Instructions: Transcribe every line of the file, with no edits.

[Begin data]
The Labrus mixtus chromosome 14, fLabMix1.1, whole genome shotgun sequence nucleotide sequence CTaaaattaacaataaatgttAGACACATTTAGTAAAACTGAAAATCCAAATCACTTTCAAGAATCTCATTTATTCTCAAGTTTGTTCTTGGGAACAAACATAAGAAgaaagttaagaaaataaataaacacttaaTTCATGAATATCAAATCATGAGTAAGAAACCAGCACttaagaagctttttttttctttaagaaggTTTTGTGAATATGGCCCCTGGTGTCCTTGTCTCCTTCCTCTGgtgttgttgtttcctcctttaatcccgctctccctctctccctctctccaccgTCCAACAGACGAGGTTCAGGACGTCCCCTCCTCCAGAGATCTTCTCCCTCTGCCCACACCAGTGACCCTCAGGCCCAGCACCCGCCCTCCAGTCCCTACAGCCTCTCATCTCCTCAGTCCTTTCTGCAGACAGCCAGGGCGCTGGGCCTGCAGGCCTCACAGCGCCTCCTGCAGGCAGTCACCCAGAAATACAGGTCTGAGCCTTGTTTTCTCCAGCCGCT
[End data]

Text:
The Labrus mixtus chromosome 14, fLabMix1.1, whole genome shotgun sequence nucleotide sequence CTaaaattaacaataaatgttAGACACATTTAGTAAAACTGAAAATCCAAATCACTTTCAAGAATCTCATTTATTCTCAAGTTTGTTCTTGGGAACAAACATAAGAAgaaagttaagaaaataaataaacacttaaTTCATGAATATCAAATCATGAGTAAGAAACCAGCACttaagaagctttttttttctttaagaaggTTTTGTGAATATGGCCCCTGGTGTCCTTGTCTCCTTCCTCTGgtgttgttgtttcctcctttaatcccgctctccctctctccctctctccaccgTCCAACAGACGAGGTTCAGGACGTCCCCTCCTCCAGAGATCTTCTCCCTCTGCCCACACCAGTGACCCTCAGGCCCAGCACCCGCCCTCCAGTCCCTACAGCCTCTCATCTCCTCAGTCCTTTCTGCAGACAGCCAGGGCGCTGGGCCTGCAGGCCTCACAGCGCCTCCTGCAGGCAGTCACCCAGAAATACAGGTCTGAGCCTTGTTTTCTCCAGCCGCT